On Tuesday night, to mark the anniversary of September 11's terror strikes, I watched the award- winning and profoundly stirring movie Flight 93. I happened to notice on the DVD cover, that like the other 9/11 blockbuster film, World Trade Center, neither movie was released until 2006.
Hollywood decided to allow five years of pain to pass before sizing up 9/11 as subject matter for the entertainment dollar.
It's unfortunate that New Zealand on Air hasn't considered a similar passage of time be respected, before dishing out $5 million on a fictional TV drama series, centred on the Christchurch earthquakes.
There is something unseemly about the rush to have this TV show on our screens by next year. And why are fictional characters being created, when so many real stories could be told and shared? Fiction allows for artistic licence to roam free. Fiction encourages melo-drama and hyperbole.
Fiction will enable the ratings- tuned histrionics of Shortland Street to sex up the stone cold reality of Colombo St. It is a little too soon, a little too raw and a little too tacky to be serialising our city's disaster into a made-for- television entertainment event. Two Pinocchios
So democracy at Environment Canterbury has been condemned to a convenient coma until 2016. Not only is this a bald-faced broken promise by the Government, it hasn't even had the decency to apologise.
As a transitional measure, National would have been far wiser to establish a mixed model of appointed and elected representatives. Equally shameless has been the reaction of the fair-weather friend of democracy, Christchurch Mayor Bob Parker.
He seems to have forgotten that his 2010 re-election pledge was to pressure the Government to hold early regional council elections by 2012. So much for that. But it is sad that Parker and his like-minded councillors have lost the courage to lead and advocate for local democracy.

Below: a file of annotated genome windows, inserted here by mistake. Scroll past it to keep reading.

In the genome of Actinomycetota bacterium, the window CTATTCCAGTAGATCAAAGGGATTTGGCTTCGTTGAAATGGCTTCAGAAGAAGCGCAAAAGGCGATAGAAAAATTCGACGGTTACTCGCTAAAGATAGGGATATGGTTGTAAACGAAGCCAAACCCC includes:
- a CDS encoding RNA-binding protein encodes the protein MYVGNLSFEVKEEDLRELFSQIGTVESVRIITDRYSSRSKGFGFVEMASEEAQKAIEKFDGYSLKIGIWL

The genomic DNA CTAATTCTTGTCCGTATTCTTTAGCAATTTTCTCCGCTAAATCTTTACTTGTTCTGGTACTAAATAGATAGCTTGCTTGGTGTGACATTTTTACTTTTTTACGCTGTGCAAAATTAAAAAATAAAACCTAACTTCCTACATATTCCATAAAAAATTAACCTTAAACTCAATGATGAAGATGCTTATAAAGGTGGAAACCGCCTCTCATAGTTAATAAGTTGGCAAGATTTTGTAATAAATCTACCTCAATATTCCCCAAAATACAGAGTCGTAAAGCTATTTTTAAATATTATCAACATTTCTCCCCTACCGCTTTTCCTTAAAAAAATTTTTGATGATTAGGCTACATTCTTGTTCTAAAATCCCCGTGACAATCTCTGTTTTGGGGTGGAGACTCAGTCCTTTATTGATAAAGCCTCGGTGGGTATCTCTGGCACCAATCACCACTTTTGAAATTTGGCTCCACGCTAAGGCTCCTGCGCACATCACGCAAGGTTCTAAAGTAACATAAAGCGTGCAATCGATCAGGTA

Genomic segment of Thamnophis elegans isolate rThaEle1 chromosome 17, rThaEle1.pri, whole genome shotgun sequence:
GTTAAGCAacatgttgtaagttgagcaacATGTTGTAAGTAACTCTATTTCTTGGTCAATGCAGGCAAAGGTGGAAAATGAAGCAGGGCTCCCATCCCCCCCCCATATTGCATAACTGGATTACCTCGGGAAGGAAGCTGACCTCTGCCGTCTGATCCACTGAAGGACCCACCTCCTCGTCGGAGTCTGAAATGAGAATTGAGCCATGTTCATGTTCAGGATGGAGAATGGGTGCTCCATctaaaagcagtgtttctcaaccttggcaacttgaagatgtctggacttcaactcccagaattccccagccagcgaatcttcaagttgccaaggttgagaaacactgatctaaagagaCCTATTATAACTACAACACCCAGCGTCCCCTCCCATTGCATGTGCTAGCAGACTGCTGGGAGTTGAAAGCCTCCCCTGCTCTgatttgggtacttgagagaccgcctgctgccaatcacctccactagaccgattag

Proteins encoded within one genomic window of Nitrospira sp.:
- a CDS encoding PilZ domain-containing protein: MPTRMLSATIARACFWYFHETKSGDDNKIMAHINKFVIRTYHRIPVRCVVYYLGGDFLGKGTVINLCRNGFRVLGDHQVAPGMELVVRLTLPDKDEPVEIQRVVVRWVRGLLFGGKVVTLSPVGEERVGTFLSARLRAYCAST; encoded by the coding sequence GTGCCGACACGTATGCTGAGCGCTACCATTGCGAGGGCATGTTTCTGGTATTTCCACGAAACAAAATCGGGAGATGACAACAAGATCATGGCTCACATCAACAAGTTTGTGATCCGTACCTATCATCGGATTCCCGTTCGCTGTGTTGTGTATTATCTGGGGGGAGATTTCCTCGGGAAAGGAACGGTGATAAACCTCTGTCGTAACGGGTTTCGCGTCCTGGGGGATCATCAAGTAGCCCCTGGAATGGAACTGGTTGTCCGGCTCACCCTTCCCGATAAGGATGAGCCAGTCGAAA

They seem more concerned about their own personal stature and not upsetting the Government than about going into bat for the very system that elevated them to public office - elected representation.
The Government's longer-term agenda may well be a grand amalgamation of Canterbury councils, but Auckland's super- sizing experience certainly won't embolden the people of Selwyn or Waimakariri with Greater Christchurch confidence. Haggling over Hagley
The Hagley Oval debate has had more twists and turns than a Tony Marryatt remuneration review. And the wheeling and dealing behind closed doors has recommenced between Canterbury Cricket and the city council.
Despite all the squabbles and power plays, surely all sides can at least agree to allow Hagley Oval temporary commercial use, with temporary facilities at a minimum, so we can score a slice of the Cricket World Cup.
- © Fairfax NZ News
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